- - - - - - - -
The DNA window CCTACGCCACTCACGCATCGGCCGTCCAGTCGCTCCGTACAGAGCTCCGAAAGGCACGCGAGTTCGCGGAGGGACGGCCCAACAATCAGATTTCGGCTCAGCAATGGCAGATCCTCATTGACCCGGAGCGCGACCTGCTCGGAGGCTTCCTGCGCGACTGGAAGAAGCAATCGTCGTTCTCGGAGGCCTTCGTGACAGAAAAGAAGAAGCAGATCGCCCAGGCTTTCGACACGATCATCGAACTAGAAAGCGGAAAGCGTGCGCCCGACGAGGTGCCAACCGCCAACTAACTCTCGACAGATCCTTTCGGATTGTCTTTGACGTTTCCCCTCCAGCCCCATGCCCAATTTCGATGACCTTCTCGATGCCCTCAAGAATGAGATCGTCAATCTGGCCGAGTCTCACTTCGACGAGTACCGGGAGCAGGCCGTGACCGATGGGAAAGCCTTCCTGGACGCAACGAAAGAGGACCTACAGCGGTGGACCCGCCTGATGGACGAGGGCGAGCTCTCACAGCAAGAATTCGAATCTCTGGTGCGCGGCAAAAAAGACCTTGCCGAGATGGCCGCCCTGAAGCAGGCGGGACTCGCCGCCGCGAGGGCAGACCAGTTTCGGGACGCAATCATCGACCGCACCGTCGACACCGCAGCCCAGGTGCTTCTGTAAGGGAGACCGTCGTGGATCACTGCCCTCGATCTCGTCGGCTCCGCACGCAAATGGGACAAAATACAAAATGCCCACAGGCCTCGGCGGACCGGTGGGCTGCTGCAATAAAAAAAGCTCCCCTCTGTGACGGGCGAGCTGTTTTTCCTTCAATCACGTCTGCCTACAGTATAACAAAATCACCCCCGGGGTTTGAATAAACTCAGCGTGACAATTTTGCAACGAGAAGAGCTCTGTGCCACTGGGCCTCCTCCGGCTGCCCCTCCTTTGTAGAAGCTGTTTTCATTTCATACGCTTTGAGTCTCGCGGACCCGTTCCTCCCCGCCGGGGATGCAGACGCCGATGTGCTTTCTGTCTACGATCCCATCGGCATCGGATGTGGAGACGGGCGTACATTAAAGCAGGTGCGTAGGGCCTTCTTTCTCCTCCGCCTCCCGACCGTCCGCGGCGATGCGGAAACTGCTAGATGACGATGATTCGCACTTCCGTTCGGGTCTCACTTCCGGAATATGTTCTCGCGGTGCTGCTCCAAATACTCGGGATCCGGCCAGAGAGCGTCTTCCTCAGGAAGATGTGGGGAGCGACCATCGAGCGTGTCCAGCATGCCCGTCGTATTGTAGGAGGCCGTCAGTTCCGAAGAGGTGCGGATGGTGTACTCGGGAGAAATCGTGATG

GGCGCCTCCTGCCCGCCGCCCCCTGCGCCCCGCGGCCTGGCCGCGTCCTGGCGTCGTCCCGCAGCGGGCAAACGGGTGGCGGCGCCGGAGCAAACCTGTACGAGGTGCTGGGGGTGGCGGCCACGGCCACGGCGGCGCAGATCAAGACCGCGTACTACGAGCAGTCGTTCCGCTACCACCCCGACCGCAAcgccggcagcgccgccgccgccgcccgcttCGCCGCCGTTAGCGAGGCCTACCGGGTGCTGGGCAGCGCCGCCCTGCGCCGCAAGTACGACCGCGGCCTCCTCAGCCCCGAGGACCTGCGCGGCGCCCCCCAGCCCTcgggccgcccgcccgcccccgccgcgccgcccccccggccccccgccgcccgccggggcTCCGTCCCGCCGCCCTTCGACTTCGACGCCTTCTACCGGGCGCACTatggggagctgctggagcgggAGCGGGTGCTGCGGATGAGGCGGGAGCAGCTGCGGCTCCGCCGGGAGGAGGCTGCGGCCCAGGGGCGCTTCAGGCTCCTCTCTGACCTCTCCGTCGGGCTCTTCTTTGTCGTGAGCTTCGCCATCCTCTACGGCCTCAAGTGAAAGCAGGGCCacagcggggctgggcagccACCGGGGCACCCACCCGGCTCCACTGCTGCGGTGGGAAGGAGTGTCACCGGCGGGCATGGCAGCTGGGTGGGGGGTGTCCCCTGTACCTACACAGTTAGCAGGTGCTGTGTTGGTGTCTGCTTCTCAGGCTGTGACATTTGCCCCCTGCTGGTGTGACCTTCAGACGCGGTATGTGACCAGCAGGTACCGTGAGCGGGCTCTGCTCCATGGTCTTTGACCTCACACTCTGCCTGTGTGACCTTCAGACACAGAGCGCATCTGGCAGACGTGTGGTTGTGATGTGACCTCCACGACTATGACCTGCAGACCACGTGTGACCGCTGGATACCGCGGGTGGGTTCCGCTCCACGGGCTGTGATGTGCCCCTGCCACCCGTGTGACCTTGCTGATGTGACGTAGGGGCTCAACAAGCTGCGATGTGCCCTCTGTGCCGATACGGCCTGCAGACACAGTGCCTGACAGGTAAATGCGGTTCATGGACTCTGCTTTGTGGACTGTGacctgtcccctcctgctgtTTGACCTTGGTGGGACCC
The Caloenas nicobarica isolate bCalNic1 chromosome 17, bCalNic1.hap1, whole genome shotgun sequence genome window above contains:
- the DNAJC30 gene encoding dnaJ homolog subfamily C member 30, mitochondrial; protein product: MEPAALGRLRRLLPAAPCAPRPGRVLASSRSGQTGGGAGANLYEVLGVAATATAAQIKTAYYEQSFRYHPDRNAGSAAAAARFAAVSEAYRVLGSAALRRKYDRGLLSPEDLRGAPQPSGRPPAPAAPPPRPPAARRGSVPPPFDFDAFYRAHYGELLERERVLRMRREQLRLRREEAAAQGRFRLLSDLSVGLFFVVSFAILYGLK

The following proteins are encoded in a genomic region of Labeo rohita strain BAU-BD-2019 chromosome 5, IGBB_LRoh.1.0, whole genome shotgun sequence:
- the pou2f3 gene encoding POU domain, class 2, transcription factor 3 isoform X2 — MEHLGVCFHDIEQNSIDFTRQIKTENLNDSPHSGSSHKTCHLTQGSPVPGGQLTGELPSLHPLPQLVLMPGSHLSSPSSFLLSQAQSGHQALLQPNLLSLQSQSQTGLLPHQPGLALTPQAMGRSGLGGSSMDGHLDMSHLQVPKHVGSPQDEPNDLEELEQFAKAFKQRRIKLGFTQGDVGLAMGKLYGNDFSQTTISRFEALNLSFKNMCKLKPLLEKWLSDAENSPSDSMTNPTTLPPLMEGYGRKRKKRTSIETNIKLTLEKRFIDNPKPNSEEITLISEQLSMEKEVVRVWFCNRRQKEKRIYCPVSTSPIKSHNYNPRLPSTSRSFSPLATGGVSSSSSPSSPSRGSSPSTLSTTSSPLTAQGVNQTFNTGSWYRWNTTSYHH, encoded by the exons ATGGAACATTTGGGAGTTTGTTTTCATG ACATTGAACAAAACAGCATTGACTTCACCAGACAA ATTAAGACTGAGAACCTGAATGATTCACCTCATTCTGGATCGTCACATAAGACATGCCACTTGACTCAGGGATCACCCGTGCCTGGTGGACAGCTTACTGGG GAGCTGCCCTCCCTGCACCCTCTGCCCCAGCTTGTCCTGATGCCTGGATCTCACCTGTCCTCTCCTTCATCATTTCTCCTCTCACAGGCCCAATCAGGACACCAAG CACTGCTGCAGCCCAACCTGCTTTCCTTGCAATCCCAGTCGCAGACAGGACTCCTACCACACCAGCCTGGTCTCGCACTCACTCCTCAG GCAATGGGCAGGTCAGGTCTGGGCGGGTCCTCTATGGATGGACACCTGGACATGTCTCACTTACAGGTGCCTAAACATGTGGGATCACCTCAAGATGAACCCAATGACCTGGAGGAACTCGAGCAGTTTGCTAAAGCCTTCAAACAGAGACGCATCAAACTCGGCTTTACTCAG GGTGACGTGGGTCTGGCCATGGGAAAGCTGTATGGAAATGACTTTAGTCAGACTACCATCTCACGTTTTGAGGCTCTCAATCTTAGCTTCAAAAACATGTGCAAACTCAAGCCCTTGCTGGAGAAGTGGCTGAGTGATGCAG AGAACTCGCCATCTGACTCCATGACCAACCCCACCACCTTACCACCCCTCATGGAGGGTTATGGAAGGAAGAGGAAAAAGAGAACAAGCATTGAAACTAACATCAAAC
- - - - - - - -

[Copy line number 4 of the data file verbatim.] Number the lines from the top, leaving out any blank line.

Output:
- the DNAJC30 gene encoding dnaJ homolog subfamily C member 30, mitochondrial; protein product: MEPAALGRLRRLLPAAPCAPRPGRVLASSRSGQTGGGAGANLYEVLGVAATATAAQIKTAYYEQSFRYHPDRNAGSAAAAARFAAVSEAYRVLGSAALRRKYDRGLLSPEDLRGAPQPSGRPPAPAAPPPRPPAARRGSVPPPFDFDAFYRAHYGELLERERVLRMRREQLRLRREEAAAQGRFRLLSDLSVGLFFVVSFAILYGLK